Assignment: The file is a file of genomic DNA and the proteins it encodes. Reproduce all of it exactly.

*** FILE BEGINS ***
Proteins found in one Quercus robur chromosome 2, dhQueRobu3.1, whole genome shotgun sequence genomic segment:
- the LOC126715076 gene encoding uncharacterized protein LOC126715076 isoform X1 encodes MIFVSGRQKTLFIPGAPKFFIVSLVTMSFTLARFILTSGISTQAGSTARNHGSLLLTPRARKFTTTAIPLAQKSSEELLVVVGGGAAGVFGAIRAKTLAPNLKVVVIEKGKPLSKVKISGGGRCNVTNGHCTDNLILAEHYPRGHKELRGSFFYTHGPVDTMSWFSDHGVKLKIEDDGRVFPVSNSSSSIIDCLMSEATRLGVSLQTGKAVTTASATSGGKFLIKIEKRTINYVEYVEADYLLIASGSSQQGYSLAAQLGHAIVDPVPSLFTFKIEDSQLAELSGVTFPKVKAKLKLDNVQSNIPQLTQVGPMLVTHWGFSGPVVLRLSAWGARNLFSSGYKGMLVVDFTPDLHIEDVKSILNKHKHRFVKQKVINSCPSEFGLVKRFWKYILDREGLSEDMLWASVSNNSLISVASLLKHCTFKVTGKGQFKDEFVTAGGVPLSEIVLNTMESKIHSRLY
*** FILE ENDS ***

Proteins found in one Quercus robur chromosome 2, dhQueRobu3.1, whole genome shotgun sequence genomic segment:
- the LOC126715076 gene encoding uncharacterized protein LOC126715076 isoform X1 encodes MIFVSGRQKTLFIPGAPKFFIVSLVTMSFTLARFILTSGISTQAGSTARNHGSLLLTPRARKFTTTAIPLAQKSSEELLVVVGGGAAGVFGAIRAKTLAPNLKVVVIEKGKPLSKVKISGGGRCNVTNGHCTDNLILAEHYPRGHKELRGSFFYTHGPVDTMSWFSDHGVKLKIEDDGRVFPVSNSSSSIIDCLMSEATRLGVSLQTGKAVTTASATSGGKFLIKIEKRTINYVEYVEADYLLIASGSSQQGYSLAAQLGHAIVDPVPSLFTFKIEDSQLAELSGVTFPKVKAKLKLDNVQSNIPQLTQVGPMLVTHWGFSGPVVLRLSAWGARNLFSSGYKGMLVVDFTPDLHIEDVKSILNKHKHRFVKQKVINSCPSEFGLVKRFWKYILDREGLSEDMLWASVSNNSLISVASLLKHCTFKVTGKGQFKDEFVTAGGVPLSEIVLNTMESKIHSRLY